As we continued towards Monemvasia, the winds had really picked up and had made navigating the narrow, winding roads even more of a challenge. Twenty minutes from our destination, the large rock formation of Monemvasia loomed before us. As impressive as it was from this distance, we were yet to discover its full splendour. Originally the only way to reach Monemvasia was by boat, while later on the causeway was constructed to connect the castle entrance to the mainland. We battled the elements as we strode up the road to the entrance and despite feeling tired from the climb and the wind, neither of us were expecting the sight before us. In Medieval times, Monemvasia was entirely carved on the back side of a rock in the sea and is not visible from the mainland, this was so that the locals could avoid enemy attacks.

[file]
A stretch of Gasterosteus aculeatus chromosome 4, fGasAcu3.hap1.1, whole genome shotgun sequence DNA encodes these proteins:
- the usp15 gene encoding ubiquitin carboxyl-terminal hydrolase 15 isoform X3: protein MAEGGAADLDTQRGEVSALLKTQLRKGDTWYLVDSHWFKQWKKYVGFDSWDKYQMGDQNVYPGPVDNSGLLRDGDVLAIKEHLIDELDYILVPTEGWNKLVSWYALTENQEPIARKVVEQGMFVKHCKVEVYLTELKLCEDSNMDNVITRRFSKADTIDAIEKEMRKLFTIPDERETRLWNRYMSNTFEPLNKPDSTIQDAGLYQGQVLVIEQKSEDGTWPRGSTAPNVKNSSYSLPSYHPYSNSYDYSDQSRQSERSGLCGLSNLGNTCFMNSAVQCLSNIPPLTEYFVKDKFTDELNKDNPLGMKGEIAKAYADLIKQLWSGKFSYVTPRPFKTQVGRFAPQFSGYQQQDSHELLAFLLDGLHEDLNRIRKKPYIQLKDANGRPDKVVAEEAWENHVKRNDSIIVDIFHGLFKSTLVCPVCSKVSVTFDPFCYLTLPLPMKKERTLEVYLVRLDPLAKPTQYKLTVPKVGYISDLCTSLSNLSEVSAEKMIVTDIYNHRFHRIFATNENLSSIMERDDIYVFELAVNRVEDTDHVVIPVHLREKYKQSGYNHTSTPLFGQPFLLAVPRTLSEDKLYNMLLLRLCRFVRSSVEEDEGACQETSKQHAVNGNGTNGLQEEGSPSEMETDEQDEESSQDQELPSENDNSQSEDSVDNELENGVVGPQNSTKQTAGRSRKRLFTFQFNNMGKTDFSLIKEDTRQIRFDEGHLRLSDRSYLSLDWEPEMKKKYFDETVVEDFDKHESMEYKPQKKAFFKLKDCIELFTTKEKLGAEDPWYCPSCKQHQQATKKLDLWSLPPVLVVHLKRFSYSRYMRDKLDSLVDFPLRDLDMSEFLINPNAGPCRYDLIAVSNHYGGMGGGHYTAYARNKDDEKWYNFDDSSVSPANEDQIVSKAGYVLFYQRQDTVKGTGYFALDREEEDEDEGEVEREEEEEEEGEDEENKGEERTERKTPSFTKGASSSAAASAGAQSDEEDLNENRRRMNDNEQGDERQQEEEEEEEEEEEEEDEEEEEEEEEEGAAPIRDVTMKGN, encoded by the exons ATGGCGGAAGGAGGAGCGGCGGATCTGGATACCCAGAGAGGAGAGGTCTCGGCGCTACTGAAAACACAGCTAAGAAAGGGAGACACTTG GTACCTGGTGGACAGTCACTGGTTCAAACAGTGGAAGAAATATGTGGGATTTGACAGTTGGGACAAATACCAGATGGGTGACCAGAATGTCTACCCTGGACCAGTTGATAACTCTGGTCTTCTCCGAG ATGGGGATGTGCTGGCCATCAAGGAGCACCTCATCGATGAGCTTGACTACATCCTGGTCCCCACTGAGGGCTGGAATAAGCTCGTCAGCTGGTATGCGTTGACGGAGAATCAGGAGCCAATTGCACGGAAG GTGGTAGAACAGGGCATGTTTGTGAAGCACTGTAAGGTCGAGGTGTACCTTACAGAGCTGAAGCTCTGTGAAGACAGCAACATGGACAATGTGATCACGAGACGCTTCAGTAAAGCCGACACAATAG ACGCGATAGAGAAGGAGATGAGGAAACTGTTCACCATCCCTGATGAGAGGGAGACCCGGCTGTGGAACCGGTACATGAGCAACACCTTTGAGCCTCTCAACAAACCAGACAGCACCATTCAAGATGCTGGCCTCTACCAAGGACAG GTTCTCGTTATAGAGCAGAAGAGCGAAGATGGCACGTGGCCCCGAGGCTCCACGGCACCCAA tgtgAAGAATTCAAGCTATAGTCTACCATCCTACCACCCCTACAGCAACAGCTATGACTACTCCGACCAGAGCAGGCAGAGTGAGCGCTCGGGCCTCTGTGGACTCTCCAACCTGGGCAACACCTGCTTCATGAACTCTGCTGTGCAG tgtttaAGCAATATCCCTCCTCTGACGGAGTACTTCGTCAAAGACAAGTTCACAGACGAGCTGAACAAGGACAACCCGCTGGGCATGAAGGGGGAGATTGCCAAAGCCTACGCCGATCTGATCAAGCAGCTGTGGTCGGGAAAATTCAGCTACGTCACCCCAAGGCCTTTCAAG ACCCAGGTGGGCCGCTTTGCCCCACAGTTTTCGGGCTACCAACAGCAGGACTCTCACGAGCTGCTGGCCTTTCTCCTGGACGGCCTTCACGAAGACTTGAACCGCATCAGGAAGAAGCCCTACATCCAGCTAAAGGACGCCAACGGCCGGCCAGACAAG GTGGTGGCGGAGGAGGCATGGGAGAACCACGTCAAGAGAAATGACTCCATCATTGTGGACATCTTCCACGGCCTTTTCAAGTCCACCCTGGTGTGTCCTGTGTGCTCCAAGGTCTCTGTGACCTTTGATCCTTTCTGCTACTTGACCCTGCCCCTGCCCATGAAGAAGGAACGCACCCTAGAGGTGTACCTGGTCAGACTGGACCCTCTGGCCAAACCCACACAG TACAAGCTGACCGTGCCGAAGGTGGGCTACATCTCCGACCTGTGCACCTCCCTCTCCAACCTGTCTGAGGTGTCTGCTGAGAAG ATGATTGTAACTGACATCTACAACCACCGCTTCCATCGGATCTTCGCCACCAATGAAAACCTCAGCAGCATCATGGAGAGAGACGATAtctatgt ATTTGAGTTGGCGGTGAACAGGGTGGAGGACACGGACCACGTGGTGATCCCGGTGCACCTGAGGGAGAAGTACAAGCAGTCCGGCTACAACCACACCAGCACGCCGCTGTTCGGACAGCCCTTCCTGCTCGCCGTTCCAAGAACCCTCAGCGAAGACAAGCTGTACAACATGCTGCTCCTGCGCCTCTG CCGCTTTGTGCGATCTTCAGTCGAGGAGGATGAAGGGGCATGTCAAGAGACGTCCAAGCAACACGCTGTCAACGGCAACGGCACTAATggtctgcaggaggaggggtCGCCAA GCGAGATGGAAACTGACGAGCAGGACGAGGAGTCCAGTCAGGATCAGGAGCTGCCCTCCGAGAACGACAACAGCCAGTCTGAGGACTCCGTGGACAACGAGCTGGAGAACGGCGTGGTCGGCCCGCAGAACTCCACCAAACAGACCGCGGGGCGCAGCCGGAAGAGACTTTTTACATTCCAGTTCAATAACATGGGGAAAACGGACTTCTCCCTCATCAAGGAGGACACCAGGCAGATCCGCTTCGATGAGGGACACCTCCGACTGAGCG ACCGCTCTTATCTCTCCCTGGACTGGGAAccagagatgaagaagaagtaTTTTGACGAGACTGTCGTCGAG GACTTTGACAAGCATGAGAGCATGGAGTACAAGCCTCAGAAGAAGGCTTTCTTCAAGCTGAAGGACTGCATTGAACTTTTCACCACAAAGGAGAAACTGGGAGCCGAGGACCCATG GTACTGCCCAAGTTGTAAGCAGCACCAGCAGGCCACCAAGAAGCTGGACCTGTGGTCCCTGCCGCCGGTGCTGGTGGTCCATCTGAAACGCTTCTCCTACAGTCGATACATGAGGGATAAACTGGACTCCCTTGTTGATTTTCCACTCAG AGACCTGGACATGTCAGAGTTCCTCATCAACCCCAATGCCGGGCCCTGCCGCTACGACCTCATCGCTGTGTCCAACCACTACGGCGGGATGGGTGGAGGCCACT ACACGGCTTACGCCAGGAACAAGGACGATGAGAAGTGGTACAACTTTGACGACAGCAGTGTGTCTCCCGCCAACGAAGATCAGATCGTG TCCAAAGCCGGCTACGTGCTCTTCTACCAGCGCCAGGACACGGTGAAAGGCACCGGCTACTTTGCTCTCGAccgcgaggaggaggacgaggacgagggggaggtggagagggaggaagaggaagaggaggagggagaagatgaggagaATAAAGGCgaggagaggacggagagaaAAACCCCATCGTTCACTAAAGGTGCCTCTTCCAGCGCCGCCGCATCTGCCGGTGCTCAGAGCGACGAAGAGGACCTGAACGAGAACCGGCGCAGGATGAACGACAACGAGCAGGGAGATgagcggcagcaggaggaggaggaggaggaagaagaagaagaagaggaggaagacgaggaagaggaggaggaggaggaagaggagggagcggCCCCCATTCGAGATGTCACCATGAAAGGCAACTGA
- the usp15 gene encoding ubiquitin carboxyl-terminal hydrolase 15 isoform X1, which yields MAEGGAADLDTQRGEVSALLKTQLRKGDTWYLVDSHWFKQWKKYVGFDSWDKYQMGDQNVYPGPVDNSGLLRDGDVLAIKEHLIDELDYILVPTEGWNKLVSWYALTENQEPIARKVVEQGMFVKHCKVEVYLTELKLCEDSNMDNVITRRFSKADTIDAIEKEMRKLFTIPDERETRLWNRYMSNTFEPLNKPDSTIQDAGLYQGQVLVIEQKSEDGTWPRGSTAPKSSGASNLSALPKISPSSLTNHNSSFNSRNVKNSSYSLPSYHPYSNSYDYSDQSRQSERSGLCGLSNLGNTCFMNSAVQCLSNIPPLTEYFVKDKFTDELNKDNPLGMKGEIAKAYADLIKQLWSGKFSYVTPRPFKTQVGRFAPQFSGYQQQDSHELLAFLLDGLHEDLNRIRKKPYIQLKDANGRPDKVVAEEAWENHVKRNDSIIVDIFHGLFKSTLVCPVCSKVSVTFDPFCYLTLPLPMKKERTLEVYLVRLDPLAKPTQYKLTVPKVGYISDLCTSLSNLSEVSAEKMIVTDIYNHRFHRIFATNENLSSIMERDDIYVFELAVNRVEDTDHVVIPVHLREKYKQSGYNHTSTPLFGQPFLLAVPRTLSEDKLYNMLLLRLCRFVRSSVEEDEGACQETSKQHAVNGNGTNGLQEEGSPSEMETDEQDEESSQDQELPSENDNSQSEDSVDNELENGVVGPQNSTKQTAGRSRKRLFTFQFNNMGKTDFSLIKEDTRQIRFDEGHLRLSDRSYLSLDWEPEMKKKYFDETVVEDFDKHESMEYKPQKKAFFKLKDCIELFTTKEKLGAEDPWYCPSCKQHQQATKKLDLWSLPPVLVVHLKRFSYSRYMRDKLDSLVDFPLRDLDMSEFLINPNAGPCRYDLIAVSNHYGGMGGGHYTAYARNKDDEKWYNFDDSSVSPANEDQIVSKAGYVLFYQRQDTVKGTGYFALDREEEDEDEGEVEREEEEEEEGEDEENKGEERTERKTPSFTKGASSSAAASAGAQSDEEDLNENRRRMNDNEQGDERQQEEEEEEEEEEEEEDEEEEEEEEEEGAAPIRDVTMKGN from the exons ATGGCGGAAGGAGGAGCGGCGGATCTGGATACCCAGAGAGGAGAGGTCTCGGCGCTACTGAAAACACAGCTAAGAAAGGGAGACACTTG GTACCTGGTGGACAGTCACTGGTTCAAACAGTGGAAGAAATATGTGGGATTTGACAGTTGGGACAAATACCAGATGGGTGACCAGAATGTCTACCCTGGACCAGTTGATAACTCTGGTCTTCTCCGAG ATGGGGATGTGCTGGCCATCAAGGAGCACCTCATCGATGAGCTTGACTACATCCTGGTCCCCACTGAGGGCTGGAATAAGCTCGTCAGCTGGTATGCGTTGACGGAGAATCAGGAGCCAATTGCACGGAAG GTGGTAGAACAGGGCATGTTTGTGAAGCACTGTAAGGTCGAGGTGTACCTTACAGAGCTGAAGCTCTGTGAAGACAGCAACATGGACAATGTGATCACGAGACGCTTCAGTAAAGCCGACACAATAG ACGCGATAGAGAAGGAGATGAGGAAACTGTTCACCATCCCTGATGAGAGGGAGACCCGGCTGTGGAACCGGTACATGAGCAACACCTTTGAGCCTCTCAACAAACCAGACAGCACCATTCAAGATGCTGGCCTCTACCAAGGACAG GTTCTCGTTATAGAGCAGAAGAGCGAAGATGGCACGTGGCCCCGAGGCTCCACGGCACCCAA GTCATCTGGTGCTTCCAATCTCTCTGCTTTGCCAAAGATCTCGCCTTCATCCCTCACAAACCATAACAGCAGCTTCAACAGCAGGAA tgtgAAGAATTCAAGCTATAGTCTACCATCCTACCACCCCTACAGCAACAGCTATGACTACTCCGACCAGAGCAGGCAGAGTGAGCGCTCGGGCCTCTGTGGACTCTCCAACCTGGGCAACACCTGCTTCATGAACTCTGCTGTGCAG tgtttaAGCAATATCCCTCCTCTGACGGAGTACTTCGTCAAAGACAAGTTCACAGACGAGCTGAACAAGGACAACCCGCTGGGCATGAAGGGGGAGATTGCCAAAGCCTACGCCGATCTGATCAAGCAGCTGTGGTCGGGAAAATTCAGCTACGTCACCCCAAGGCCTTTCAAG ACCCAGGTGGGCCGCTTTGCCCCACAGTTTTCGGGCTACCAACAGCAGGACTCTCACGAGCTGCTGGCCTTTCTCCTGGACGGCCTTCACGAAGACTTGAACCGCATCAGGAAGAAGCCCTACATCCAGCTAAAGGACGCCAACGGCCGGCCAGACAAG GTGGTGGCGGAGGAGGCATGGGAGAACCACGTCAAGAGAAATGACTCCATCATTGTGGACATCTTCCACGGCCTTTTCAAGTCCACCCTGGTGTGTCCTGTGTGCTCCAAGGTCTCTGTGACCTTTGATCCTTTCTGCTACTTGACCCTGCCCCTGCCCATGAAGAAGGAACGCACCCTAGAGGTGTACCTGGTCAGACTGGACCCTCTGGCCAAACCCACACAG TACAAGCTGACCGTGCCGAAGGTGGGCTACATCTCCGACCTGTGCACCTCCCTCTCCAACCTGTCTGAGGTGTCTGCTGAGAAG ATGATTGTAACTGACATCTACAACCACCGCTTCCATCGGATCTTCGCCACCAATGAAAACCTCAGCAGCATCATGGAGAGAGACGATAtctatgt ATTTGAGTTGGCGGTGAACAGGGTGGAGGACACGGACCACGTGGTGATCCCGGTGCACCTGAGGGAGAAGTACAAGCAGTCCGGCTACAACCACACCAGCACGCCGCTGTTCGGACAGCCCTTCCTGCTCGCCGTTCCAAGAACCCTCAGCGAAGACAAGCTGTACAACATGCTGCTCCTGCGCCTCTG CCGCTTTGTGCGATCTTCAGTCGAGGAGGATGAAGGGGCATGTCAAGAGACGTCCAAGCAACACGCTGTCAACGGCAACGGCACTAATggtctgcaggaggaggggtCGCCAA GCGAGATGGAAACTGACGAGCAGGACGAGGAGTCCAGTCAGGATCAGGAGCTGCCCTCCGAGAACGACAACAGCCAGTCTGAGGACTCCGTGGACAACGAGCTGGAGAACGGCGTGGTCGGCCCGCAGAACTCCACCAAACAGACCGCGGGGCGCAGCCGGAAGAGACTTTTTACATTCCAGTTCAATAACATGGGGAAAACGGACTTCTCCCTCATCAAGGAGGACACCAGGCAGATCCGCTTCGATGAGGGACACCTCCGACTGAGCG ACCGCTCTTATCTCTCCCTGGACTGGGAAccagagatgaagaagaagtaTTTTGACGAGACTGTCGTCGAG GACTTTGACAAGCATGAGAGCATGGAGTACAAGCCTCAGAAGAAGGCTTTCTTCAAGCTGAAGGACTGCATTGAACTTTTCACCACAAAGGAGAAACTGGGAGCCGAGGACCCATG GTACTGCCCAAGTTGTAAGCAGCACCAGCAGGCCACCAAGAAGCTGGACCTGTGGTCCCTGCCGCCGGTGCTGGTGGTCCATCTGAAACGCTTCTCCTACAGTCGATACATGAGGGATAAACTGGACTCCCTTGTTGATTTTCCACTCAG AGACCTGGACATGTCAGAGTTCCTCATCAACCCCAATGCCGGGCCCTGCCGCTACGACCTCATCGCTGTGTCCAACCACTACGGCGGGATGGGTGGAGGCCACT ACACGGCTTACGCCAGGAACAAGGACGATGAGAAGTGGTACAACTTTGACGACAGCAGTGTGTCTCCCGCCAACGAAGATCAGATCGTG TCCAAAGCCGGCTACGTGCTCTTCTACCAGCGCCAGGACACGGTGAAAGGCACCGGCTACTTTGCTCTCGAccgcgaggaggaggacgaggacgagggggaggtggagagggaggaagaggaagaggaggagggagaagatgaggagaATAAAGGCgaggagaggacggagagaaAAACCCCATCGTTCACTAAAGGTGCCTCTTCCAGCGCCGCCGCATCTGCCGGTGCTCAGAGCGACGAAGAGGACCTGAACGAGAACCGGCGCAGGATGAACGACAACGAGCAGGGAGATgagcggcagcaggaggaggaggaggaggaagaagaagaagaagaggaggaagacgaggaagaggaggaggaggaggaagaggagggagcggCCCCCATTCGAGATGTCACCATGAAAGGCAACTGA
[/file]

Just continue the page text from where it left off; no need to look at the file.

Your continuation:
So here we were with the surreal sight of narrow streets bustling with tourists and lined with shops, tavernas and guest houses, where only a few moments ago we were looking at a rather large but insignificant rock out in the sea. A walk around Monemvasia is like travelling back to the past, while the sea view from the castle top is truly breath-taking. The climb up the cobbled streets and the pounding wind was taking its toll, so after refuelling at a small taverna we headed back across the causeway. The light was fading as were our energy levels, so we were excited at the thought of reaching our next hotel, just twenty minutes along the coast road.